Image 2 of 3

Image 3 of 3

There is very little separation during random reads at low queue depths, with the exception of the Samsung 850 EVO 500 GB. The Intel SSD 540s is the fastest non-Samsung SSD using three-bit per cell flash, and it sits just behind the performance of the MLC-powered Mushkin Reactor 512 GB at a queue depth of one. The 540s scales well as the queue depth increases, but it fails to reach the 850 EVO's performance.

Random Write Performance

Image 1 of 3

Image 2 of 3

Image 3 of 3

The Intel SSD 540s with the SMI SM2258 delivers higher random write IOPS than the Adata SP550, which uses the previous generation SM2256 controller and similar SK Hynix flash memory. We suspect the newer SM2258 controller is nearly identical to the SM2256 aside from a clock speed increase, which allows the controller to process data faster. Neither product performs exceptionally well with random data writes, and both trail the class-leading 850 EVO by 10,000 IOPS at queue depth 1.

80 Percent Sequential Mixed Workload

Our mixed workload testing is described in detail here, and our steady state tests are described here.

Intel's 540s marketing documents discuss mixed workload optimizations. We're glad to see the consumer SSD industry stop tuning drives for high benchmark scores with unrealistic workloads and instead focus more on tuning SSDs for real-world workloads.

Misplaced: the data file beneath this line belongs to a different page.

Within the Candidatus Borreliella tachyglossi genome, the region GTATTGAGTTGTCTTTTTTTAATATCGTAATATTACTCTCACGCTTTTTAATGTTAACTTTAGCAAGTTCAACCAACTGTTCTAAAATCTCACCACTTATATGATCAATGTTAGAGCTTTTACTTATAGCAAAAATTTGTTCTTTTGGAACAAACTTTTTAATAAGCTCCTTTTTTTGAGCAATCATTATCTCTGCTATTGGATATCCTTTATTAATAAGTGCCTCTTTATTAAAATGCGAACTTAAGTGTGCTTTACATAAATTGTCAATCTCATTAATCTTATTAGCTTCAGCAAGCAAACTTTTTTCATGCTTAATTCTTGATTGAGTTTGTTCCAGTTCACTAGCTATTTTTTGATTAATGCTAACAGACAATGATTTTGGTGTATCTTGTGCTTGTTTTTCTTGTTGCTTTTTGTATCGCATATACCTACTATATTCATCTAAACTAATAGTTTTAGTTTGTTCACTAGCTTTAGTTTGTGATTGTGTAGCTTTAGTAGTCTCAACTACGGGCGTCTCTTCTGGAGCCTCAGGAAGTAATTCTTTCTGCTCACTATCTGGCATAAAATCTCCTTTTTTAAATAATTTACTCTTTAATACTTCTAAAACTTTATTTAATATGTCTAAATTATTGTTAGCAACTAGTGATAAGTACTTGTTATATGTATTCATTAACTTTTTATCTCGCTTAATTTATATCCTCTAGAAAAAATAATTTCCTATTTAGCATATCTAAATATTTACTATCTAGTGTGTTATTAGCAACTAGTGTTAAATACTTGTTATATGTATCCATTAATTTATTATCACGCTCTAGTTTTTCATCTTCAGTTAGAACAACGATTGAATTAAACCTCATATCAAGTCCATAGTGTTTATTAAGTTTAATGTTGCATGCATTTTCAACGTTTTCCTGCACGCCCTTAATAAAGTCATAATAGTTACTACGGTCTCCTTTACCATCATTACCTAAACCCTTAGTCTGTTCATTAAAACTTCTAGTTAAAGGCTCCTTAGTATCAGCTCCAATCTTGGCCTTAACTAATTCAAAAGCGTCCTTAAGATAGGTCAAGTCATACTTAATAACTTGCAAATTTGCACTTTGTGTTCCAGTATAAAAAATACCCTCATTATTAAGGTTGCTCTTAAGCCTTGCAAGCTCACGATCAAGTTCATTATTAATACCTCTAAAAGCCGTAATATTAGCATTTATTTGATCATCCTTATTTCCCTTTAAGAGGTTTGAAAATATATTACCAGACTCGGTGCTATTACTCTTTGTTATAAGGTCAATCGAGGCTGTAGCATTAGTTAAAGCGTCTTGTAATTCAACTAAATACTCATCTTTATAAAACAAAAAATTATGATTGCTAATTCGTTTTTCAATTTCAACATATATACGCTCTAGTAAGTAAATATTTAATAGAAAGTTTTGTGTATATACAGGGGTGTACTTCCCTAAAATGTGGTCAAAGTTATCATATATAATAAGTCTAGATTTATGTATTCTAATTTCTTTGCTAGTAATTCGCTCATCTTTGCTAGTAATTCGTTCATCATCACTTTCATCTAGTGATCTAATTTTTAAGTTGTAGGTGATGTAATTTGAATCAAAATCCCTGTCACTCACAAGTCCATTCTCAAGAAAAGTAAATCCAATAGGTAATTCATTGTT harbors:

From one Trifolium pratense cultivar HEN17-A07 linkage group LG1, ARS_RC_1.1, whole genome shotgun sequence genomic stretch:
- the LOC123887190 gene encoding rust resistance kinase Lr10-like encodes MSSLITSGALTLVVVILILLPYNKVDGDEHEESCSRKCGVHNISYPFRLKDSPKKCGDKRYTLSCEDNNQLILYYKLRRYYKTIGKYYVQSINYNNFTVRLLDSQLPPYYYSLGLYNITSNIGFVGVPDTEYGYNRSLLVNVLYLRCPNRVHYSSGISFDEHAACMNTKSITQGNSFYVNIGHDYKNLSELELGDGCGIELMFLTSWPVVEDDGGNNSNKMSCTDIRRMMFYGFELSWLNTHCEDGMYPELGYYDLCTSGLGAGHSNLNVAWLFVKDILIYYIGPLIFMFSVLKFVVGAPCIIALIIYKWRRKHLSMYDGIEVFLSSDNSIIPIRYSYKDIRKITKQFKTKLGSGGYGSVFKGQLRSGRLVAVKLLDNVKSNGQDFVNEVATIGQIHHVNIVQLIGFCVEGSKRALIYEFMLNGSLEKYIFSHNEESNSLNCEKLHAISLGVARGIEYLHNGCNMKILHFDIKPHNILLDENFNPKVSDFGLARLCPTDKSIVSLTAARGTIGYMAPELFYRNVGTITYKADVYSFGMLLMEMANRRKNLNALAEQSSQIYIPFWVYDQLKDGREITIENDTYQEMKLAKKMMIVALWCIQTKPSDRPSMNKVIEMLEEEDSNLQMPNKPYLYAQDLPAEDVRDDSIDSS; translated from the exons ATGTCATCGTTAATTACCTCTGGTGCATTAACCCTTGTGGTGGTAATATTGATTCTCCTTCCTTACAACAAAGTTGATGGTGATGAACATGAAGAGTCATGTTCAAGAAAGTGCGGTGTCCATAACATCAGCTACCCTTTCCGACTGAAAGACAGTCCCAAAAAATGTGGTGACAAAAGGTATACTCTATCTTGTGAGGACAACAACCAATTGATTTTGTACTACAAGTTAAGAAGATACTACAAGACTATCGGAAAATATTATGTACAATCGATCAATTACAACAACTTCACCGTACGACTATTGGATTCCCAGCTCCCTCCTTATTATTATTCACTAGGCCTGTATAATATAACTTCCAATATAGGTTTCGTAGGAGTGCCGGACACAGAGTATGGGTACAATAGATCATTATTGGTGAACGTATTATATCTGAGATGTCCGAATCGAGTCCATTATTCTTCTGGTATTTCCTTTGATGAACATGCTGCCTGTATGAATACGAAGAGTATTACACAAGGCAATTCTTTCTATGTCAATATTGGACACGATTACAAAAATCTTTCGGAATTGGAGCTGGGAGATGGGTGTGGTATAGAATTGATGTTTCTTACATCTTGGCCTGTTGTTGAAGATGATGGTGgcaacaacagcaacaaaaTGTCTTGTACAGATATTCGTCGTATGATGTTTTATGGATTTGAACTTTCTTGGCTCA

The Intel SSD 540s performs really well in the sequential mixed workload test. The SLC buffer in most of the products creates waves in the test results, so we have to examine the results and normalize the data. The queue depth 2 and 4 results hold more value than the higher queue depths.

80 Percent Random Mixed Workload

The Intel 540s would provide chart-topping performance compared to the other TLC-based products if you remove the Samsung 850 EVO 500 GB from the mixed sequential results. The MLC-powered Mushkin Reactor is only slightly faster at a few queue depths, but the 540s operates at roughly the same speed. I'm sure there are many SSD manufacturers that would like to remove the 850 EVO from the picture, but with its low price point and high performance, it's here to stay.

Sequential Steady-State

Image 1 of 3

Image 2 of 3

Image 3 of 3

The Intel SSD 540s provides strong performance in steady-state conditions when the majority of the workload is read-centric. Write-intensive tasks prove to be problematic for this SSD, but as a low-cost entry-level model, Intel didn’t design the 540s for heavy write environments.

Random Steady-State

Image 1 of 2

Image 2 of 2

I've always wondered how Intel would handle performance consistency with an entry-level SSD. The 7-Series products (both the PCIe and SATA models) place a lot of emphasis on keeping the data flow consistent. The 540s documentation doesn't say much about performance consistency at all, but we can't blame Intel for sweeping the topic under the rug with this product.

The Intel SSD 540s is not the SSD you want to use in RAID 0 on motherboards. The SSD 730 is an excellent choice, though.

Chris Ramseyer
Chris Ramseyer is a Contributing Editor for Tom's Hardware US. He tests and reviews consumer storage.